And so, even as we join our voices in calling for stronger gun regulation as one vital response to the horror of these deaths…other voices are making other pleas for how we conceive of and respond to these deaths. And I think we need to hear these voices, too.
A young, black, male editorialist in Philadelphia Magazine puts it this way:
Philadelphia continues to be the country’s largest major city hit with poverty. We are one of the most racially segregated cities, with gross inequity that has led to more than a quarter of the population living in deep poverty. Given that Black men have the lowest life expectancy rate in Philly, it shouldn’t be hard to comprehend why they are in crisis. Gun violence is what happens when you leave a class of people behind to self-destruct.[ii]
This writer, Ernest Owens, suggests that if we aren’t working together to reduce poverty, then we aren’t really working on the deeper cause of a great deal of gun violence in Philadelphia.
Yet, just as we cannot quite imagine a world without weapons, we also have a difficult time imagining a world without poverty. Both seem more or less inevitable, more or less impossible to eradicate. Unfortunate…but sadly just how_things_are.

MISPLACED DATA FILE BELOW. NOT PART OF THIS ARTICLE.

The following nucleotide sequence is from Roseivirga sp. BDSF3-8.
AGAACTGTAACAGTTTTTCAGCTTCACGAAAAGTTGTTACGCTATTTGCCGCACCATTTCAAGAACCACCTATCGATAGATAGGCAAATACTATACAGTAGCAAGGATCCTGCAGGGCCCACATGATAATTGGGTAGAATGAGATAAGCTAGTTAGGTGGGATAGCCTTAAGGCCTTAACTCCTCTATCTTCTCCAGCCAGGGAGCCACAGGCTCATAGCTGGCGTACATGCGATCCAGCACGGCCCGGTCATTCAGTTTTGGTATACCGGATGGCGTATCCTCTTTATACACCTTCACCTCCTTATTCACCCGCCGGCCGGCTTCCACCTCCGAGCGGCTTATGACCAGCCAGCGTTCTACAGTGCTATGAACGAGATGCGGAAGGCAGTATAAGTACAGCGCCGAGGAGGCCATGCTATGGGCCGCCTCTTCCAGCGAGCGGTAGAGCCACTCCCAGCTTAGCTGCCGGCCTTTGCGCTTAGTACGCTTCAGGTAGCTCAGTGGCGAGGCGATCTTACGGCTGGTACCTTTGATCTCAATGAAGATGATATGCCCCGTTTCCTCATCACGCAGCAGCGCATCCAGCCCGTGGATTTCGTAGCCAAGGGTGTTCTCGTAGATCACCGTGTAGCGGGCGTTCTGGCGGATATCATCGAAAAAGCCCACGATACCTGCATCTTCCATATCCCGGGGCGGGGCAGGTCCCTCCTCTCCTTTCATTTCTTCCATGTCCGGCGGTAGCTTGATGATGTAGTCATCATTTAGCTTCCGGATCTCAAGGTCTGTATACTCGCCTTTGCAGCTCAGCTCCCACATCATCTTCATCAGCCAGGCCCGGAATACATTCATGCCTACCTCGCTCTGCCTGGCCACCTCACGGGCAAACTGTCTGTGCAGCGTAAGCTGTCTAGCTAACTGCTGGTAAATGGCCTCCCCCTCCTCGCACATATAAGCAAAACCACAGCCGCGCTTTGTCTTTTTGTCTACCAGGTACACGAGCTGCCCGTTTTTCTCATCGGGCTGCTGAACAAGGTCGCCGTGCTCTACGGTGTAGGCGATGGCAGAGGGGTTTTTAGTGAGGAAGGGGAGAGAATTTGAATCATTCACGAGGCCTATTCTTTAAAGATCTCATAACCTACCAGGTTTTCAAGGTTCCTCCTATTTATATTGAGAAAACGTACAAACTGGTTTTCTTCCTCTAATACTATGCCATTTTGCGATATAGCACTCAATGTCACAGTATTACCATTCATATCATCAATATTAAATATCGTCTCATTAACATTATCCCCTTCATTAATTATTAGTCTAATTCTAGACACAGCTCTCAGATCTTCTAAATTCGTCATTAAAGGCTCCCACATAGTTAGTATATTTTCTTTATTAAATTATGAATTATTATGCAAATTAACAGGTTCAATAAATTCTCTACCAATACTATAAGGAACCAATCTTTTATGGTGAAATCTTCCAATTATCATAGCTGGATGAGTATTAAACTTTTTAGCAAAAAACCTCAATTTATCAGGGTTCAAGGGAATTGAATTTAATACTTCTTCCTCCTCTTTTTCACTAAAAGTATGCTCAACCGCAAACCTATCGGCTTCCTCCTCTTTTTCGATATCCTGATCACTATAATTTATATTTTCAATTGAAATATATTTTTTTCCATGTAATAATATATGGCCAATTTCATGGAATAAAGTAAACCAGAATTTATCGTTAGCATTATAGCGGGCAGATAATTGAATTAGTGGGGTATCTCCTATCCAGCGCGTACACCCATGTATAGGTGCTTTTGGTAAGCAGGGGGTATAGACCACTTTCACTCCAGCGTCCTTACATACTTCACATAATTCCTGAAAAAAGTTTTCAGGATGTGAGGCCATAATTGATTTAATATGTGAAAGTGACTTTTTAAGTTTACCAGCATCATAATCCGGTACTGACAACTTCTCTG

When we look at the world in this way, however, no matter how realistic this view may feel, we are simply not looking at the world with Biblical eyes. Because Biblical eyes see something different when they look out at God’s good creation. Biblical eyes can always glimpse a new heaven and a new earth. Biblical ears can always hear echoes of the truthful words first heard and recorded by John in the Book of Revelation.
See, the home of God is among mortals. God will dwell with them; they will be God’s people, and God will be with them, wiping every tear from their eyes. Death will be no more; mourning and crying and pain will be no more, for the first things have passed away (Revelation 21)
Death, poverty, pain – they are not simply inevitable. They are not just the natural way of things. Always and everywhere, God says: there is another way, a better way. God shows us glimpses of this way, again and again, inviting us into new life at each and every moment.
But perhaps we cannot really see it yet, can not really take hold of this vision until we have grieved. Until we have fully grieved the way things are. The way we have allowed things to be. The systems and structures that promote the flourishing of some and the suffering of so many others.
It is no wonder that so many are in pain, and we are here today to acknowledge that violence and death are ramifications of that pain. So we must find some way to grieve, some way to mourn, to lament. We must join with the prophet Jeremiah, in praying:
O that my head were a spring of water, and my eyes a fountain of tears, so that I might weep day and night for the slain of my poor people! (Jeremiah 8)
For it is not until we weep…until we weep as if these were our children, our siblings, our parents that our yearning for a new heaven and a new earth might overcome our satisfaction with the present arrangements.
So let us weep holy tears, and may those tears change us…for good.